Virtual Tech Powers Mobile Workers

By Bob Violino  |  Posted 2011-07-28 Email Print this article Print
 
 
 
 
 
 
 

Road warriors increasingly are able to work remotely as if they were in the corporate office.

It’s never been easier to work outside the confines of the corporate office. An assortment of technologies make it possible for nearly anyone to work in a “virtual office,” with anywhere, anytime access to the information and applications needed to get the job done.

These technologies include tablets, smartphones and other mobile devices; desktop virtualization; cloud computing; social networking; unified communications; and presence (video conferencing). With these tools, a growing number of employees are able to work remotely as if they were in the corporate office. However, though the virtual office trend offers a host of potential benefits, it also presents challenges for IT executives.

Demand for virtual office technology comes largely from parts of the organization that need to support home-based or other remote workers, says Ted Schadler, vice president and principal analyst at Forrester Research, based in Cambridge, Mass. “With smart investments in collaboration tools like instant messaging, desktop video conferencing, team sites and social technology, people can be more connected at home or while away from other team members,” he says.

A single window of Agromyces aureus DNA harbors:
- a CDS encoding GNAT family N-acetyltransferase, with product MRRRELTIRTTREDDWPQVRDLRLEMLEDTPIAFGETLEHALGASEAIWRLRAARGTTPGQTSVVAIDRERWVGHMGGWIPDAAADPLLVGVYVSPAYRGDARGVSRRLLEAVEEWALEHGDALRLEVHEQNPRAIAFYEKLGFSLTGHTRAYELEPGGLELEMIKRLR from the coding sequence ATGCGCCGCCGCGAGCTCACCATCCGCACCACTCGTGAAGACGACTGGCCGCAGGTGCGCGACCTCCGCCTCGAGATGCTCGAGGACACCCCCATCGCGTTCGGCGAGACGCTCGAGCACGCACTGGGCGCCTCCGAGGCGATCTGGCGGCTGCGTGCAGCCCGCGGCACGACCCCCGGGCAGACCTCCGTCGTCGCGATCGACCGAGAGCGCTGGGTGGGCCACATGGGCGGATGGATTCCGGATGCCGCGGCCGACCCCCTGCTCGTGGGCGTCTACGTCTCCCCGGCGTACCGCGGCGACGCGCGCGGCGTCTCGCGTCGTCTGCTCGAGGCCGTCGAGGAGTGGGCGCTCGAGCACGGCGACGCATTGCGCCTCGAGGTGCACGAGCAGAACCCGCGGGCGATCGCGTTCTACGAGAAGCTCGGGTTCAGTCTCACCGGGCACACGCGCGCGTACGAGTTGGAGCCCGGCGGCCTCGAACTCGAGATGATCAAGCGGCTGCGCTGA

Delivering Apps From the Cloud

Some companies are further along than others at exploiting the virtual office. Ramsell Holding, a health care management company in Oakland, Calif., uses a variety of technologies to enable employees to work remotely. One trend that’s making it more feasible for people to work virtually is the push to cloud services, says Tom Loker, the firm’s chief operating officer.

The company uses a combination of public cloud services from Microsoft and its own private cloud infrastructure to deliver application access to employees. By making applications easily available via the Web, Loker says, Ramsell enables users to gain access from desktop PCs, laptops, tablets, smartphones and other Internet-connected devices.

In effect, this lets people take their office with them wherever they go. “A member of our staff who’s traveling could take a laptop, PDA or iPad and log in through SharePoint and have access to all his documents and all [the necessary] applications,” Loker says. “It works exactly the same way as if he were in the office.”

Having access to cloud services also enables Ramsell to procure applications such as Microsoft Office without having to physically install licensed software on individual devices. In addition, the firm leverages unified communications, video conferencing and Web conferencing extensively. This enables some employees to work from home or remote offices.

For example, Loker says one employee works out of a home office in Denver and manages customer accounts in Texas, California and other states. He uses IP-based telephony and presence, so telecommunications costs are kept low, and the employee can use the same phone number regardless of where he is and which device he’s using.

The biggest benefits of these virtual office capabilities include cost savings, convenience, and improved productivity and efficiency. The cost savings come in large part from people not having to travel from remote locations to attend company meetings. “In the old days, I would have had to put engineers or customer support people on planes and fly them in on a regular basis,” Loker says. Today, they can meet virtually.



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